Opinion: Why should Labor sweep the Morrison government's incompetence under the rug?

Photo by Lukas on Pexels
Sunday 31 July 2022

By Mark Kenny

A version of this article was originally published by The Canberra Times.

How long will it be plausible for Prime Minister Anthony Albanese to blame the Morrison government for difficulties facing the country?

On one level it is ridiculous that immediately upon replacing a three-term government notorious for letting problems fester, this question is even valid. The modern news cycle is lamentably shallow, but surely it is not so superficial as to designate wanton public policy disasters as old news.

Yet senior ministers are weighing this danger right now - especially in light of the promise made by Albanese that his government would "do politics differently" and that the atmosphere in parliament would be more productive, respectful and collaborative.

After just one week of sitting, the tone of Question Time in both houses looked better but not dramatically so as ministers justifiably hammered their vanquished foes for multiple policy and administrative failures.

Two of the standouts were first-time ministers, Clare O'Neil in Home Affairs, and Anika Wells in Aged Care. Each has been handed plenty of past failure to critique and each has prosecuted the case with verve.

More broadly, however, the aggressive atmosphere has rocked the new and mostly female newbies on the expanded crossbenches.

After raising eyebrows to each other as skirmishes kicked off, they are now discussing what they might do to drive an improvement in parliamentary tone. More will be said about this in coming weeks with some form of direct action one possibility.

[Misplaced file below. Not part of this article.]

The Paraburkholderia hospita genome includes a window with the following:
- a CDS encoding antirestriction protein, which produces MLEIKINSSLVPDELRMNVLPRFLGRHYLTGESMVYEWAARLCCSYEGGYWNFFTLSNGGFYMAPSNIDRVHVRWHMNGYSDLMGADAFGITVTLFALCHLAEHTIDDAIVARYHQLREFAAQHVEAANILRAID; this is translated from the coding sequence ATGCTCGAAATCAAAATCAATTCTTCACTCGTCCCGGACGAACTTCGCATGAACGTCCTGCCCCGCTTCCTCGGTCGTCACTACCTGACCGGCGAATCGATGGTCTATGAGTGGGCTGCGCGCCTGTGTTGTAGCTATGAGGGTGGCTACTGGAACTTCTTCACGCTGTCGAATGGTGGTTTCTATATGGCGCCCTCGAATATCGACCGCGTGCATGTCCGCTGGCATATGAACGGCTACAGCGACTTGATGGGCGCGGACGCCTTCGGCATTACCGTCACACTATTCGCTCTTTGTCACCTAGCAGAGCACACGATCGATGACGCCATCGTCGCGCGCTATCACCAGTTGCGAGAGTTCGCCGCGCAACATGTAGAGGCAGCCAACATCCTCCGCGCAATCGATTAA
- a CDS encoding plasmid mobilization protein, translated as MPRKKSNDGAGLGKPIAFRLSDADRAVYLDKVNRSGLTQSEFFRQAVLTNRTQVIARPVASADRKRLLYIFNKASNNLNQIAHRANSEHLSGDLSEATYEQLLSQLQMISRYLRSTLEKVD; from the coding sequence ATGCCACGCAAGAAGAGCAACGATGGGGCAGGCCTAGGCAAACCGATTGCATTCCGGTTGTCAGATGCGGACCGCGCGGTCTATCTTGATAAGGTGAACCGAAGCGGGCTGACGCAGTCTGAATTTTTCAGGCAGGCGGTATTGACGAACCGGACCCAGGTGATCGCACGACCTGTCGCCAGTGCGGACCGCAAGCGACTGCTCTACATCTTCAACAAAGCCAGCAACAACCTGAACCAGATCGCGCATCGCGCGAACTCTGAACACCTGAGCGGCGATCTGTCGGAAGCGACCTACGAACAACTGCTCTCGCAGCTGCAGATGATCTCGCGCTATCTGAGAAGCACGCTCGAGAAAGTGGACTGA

As to the shelf-life of a new government blaming the last lot, don't expect that to end soon. Why should it?

Peter Costello and John Howard were still banging on about Labor's $96 billion of debt a dozen years later. Through the Abbott, Turnbull and Morrison reigns, the Coalition never tired of talking about irresponsible GFC spending by the Rudd and Gillard governments. Not to mention Labor's boats policy. Disgracefully, this was still getting a run on election day this year!

Yet already some commentators are tut-tutting about Albanese Labor's tendency to frame problems instead of simply fixing them.

And it is not just the usual suspects. Within hours of Treasurer Jim Chalmers making a suitably dire economic statement to the House of Representatives last Thursday, the Sydney Morning Herald published an editorial under the headline "Chalmers should drop the sob story and outline his policies".

Sob story? Inflation slated for 7.75 per cent, with interest rates in hot pursuit and real wages slipping further behind? Mortgage defaults, unemployment and a parsimonious $46-per-day dole that will buy even less? This is a sob story? Priceless. Thankfully, the text of the editorial was more measured.